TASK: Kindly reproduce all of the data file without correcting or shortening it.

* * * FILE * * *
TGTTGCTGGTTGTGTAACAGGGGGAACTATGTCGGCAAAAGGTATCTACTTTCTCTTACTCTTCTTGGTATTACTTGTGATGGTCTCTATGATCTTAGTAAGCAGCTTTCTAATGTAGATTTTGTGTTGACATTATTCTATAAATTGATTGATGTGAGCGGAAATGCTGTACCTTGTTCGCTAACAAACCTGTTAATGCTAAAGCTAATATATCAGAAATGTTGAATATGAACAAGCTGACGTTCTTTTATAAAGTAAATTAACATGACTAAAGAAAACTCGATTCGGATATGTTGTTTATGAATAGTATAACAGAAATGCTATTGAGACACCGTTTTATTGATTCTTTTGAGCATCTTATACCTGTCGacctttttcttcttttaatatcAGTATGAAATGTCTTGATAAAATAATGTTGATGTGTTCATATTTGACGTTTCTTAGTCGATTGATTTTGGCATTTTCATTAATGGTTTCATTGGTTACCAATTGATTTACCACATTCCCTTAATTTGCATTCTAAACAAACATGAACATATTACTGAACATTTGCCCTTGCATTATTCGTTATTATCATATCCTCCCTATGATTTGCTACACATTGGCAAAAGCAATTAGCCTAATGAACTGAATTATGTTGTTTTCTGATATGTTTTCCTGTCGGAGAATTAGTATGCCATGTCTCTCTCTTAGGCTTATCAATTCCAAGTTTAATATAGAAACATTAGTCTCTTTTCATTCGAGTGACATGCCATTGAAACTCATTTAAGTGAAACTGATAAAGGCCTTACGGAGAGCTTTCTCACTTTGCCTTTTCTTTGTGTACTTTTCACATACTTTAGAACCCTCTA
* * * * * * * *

TGTTGCTGGTTGTGTAACAGGGGGAACTATGTCGGCAAAAGGTATCTACTTTCTCTTACTCTTCTTGGTATTACTTGTGATGGTCTCTATGATCTTAGTAAGCAGCTTTCTAATGTAGATTTTGTGTTGACATTATTCTATAAATTGATTGATGTGAGCGGAAATGCTGTACCTTGTTCGCTAACAAACCTGTTAATGCTAAAGCTAATATATCAGAAATGTTGAATATGAACAAGCTGACGTTCTTTTATAAAGTAAATTAACATGACTAAAGAAAACTCGATTCGGATATGTTGTTTATGAATAGTATAACAGAAATGCTATTGAGACACCGTTTTATTGATTCTTTTGAGCATCTTATACCTGTCGacctttttcttcttttaatatcAGTATGAAATGTCTTGATAAAATAATGTTGATGTGTTCATATTTGACGTTTCTTAGTCGATTGATTTTGGCATTTTCATTAATGGTTTCATTGGTTACCAATTGATTTACCACATTCCCTTAATTTGCATTCTAAACAAACATGAACATATTACTGAACATTTGCCCTTGCATTATTCGTTATTATCATATCCTCCCTATGATTTGCTACACATTGGCAAAAGCAATTAGCCTAATGAACTGAATTATGTTGTTTTCTGATATGTTTTCCTGTCGGAGAATTAGTATGCCATGTCTCTCTCTTAGGCTTATCAATTCCAAGTTTAATATAGAAACATTAGTCTCTTTTCATTCGAGTGACATGCCATTGAAACTCATTTAAGTGAAACTGATAAAGGCCTTACGGAGAGCTTTCTCACTTTGCCTTTTCTTTGTGTACTTTTCACATACTTTAGAACCCTCTA